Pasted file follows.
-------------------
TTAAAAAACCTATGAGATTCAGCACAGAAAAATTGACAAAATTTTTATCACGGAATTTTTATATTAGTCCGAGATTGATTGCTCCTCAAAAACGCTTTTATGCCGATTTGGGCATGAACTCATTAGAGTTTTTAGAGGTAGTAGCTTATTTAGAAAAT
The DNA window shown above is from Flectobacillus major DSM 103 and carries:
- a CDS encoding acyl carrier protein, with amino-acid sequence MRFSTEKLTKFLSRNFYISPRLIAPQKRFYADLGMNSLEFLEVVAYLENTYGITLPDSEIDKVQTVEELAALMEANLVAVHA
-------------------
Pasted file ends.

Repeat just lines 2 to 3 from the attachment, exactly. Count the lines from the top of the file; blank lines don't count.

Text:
The DNA window shown above is from Flectobacillus major DSM 103 and carries:
- a CDS encoding acyl carrier protein, with amino-acid sequence MRFSTEKLTKFLSRNFYISPRLIAPQKRFYADLGMNSLEFLEVVAYLENTYGITLPDSEIDKVQTVEELAALMEANLVAVHA